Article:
Almonds – The Versatile and Healthy Nut

Woman eating healthy snack of almonds
Almonds - a healthy snack. Copyright: highwaystarz / 123RF Stock Photo

The almond is possibly the top choice for consumers because it is so nutritionally valuable, great visual appeal and is widely used in cooking especially for desserts.

The United States produces over 80% of the world’s almonds with Spain and Italy forming southern Europe as the next major contributor. California is the only state in the USA that produces them commercially and manufactures other products associated with milk and pastes. The Almond Board of California which is wholly devoted to promoting this nut has a fine website discussing all the merits of this product including an extremely comprehensive array of recipes.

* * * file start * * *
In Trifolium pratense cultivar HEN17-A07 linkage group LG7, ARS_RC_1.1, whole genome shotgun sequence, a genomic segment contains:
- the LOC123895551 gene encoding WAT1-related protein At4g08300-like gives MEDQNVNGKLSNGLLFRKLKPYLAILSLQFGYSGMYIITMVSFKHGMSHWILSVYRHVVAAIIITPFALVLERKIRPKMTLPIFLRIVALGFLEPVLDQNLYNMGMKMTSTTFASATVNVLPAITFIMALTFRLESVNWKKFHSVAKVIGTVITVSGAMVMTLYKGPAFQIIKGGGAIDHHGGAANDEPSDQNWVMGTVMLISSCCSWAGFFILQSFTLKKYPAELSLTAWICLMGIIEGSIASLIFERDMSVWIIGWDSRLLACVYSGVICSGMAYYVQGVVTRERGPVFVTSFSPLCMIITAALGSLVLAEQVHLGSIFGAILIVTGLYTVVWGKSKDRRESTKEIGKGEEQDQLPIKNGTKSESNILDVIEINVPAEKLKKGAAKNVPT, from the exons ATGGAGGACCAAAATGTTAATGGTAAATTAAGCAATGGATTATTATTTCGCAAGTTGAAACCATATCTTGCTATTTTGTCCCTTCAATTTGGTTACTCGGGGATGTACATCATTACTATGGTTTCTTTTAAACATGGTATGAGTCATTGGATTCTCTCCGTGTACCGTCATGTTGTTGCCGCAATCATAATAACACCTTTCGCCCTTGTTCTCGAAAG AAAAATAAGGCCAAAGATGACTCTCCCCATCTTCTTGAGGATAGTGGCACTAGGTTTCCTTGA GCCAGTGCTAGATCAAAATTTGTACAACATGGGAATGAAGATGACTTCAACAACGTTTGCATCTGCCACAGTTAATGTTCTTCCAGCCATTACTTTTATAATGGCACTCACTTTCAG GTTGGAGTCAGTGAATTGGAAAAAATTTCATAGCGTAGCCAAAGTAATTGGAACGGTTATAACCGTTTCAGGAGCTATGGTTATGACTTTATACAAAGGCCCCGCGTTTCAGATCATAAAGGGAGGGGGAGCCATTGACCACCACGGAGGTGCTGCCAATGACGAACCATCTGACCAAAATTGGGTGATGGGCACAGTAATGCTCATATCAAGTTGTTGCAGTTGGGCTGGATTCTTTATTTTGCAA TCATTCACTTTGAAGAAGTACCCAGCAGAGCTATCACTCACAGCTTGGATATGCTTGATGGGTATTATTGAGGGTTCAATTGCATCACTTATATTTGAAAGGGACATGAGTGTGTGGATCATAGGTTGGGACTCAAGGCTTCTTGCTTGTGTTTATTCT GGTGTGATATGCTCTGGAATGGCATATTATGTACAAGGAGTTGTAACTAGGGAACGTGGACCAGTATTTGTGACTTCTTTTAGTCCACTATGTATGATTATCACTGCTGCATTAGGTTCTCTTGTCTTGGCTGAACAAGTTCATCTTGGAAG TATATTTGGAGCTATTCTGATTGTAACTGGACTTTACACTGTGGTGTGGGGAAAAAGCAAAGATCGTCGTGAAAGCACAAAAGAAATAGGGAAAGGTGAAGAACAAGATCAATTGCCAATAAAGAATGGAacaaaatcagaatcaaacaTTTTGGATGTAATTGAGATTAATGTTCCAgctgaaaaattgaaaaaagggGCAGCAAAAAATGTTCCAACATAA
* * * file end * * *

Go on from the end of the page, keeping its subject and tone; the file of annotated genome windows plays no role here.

Almond Types

In Europe especially Spain, there are specific almond types which are highly prized for Turron. The Mediterranean almond ‘Marcona’ is the standard. It is highly regarded for its taste and texture and ease in use in foods. It is a classic confectioner’s almond ad is widely used in cakes, baked foods but not generally nut butters. It has a good nutritional value and a high fat content. Many snack foods contain blanched and roasted kernels and this particular variety is also valued in this application.

The common almonds or ‘communas’ come from a number of cultivars which may or may not have names. They usually have a sweet flavour and will be used for pastes including turron, marzipan and other foods like ice cream and butters.

The ‘Desmayo Largueta’ originally developed from the common almond in Spain and is known specifically for its long shape. It also has a sweet and distinctive aroma and flavour which marks it out as a whole, unprocessed nut. It is often found sugared or used in savoury nut mixes. It appears to be easy to process – the shell can be removed relatively simply and separated.